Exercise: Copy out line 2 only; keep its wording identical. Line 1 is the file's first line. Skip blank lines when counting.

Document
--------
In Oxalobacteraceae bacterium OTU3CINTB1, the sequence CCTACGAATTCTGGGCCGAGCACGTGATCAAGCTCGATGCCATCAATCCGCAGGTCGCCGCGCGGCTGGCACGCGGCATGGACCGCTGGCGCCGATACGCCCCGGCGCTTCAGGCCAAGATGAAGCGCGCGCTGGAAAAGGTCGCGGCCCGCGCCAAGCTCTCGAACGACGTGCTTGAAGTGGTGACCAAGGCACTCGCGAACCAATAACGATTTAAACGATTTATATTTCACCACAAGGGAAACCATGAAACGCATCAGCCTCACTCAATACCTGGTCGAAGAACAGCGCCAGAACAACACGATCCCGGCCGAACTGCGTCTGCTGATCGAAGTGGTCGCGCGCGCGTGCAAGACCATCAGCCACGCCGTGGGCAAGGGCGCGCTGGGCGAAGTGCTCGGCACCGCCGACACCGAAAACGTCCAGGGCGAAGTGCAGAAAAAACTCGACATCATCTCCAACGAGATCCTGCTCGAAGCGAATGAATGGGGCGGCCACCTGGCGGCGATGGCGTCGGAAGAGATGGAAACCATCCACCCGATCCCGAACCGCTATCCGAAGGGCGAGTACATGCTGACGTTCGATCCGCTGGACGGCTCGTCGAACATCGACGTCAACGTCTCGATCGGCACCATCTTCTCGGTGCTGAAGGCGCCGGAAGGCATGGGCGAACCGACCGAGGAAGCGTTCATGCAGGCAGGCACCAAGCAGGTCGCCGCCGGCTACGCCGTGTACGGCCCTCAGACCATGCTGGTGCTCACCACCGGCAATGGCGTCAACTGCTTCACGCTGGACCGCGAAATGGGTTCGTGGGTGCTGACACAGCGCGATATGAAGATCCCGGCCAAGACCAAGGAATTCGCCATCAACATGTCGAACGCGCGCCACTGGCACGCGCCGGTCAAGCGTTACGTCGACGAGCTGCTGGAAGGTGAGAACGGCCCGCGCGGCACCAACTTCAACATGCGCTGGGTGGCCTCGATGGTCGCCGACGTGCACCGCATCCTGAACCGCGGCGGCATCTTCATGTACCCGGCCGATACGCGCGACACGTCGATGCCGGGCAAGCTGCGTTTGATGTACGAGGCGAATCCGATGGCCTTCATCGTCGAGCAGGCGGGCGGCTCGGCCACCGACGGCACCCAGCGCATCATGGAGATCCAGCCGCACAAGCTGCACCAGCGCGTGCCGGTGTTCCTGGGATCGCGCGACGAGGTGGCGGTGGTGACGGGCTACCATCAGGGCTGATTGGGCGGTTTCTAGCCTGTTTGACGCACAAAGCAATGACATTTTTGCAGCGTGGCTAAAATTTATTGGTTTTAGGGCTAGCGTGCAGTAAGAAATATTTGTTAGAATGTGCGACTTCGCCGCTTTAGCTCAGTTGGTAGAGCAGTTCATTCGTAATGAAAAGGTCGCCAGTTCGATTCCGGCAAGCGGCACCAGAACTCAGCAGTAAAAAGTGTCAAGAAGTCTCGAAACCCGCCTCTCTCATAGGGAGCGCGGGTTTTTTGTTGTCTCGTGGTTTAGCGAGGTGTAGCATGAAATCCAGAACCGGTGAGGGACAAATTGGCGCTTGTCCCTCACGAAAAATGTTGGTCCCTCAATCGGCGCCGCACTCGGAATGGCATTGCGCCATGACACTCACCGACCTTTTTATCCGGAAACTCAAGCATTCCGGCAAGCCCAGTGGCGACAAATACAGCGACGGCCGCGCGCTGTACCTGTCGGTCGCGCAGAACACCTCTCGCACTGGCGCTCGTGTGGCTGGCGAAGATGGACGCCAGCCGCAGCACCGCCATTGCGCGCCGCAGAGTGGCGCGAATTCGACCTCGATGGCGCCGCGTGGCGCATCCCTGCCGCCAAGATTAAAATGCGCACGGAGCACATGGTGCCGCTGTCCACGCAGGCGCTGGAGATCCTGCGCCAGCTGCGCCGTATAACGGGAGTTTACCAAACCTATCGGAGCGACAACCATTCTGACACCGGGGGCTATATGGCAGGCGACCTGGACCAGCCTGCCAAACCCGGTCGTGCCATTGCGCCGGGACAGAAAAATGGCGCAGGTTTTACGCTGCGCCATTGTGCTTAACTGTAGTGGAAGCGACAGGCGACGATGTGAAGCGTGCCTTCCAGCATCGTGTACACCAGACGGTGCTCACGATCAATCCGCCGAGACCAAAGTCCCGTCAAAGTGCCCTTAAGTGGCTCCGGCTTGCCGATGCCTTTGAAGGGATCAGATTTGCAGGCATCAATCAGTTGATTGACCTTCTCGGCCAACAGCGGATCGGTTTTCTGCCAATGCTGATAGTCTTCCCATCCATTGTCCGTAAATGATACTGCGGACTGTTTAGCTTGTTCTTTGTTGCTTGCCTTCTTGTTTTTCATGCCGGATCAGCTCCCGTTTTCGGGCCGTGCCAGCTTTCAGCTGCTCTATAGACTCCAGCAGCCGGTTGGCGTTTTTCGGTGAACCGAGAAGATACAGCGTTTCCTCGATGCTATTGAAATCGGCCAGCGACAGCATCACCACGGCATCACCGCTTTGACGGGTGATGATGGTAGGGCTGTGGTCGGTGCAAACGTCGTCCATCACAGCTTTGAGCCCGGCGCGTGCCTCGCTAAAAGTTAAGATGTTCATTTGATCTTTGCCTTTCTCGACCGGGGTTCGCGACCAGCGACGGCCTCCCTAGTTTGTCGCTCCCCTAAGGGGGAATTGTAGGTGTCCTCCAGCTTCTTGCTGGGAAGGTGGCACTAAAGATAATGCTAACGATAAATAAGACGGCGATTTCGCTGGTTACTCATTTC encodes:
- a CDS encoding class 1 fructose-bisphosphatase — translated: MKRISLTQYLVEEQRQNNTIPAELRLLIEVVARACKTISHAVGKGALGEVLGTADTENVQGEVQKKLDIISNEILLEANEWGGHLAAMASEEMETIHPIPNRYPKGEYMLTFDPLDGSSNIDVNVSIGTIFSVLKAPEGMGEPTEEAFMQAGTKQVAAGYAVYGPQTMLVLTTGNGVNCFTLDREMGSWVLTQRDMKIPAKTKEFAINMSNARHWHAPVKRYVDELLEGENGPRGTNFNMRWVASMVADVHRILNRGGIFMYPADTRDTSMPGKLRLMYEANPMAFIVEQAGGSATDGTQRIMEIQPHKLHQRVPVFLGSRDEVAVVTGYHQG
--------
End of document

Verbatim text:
- a CDS encoding class 1 fructose-bisphosphatase — translated: MKRISLTQYLVEEQRQNNTIPAELRLLIEVVARACKTISHAVGKGALGEVLGTADTENVQGEVQKKLDIISNEILLEANEWGGHLAAMASEEMETIHPIPNRYPKGEYMLTFDPLDGSSNIDVNVSIGTIFSVLKAPEGMGEPTEEAFMQAGTKQVAAGYAVYGPQTMLVLTTGNGVNCFTLDREMGSWVLTQRDMKIPAKTKEFAINMSNARHWHAPVKRYVDELLEGENGPRGTNFNMRWVASMVADVHRILNRGGIFMYPADTRDTSMPGKLRLMYEANPMAFIVEQAGGSATDGTQRIMEIQPHKLHQRVPVFLGSRDEVAVVTGYHQG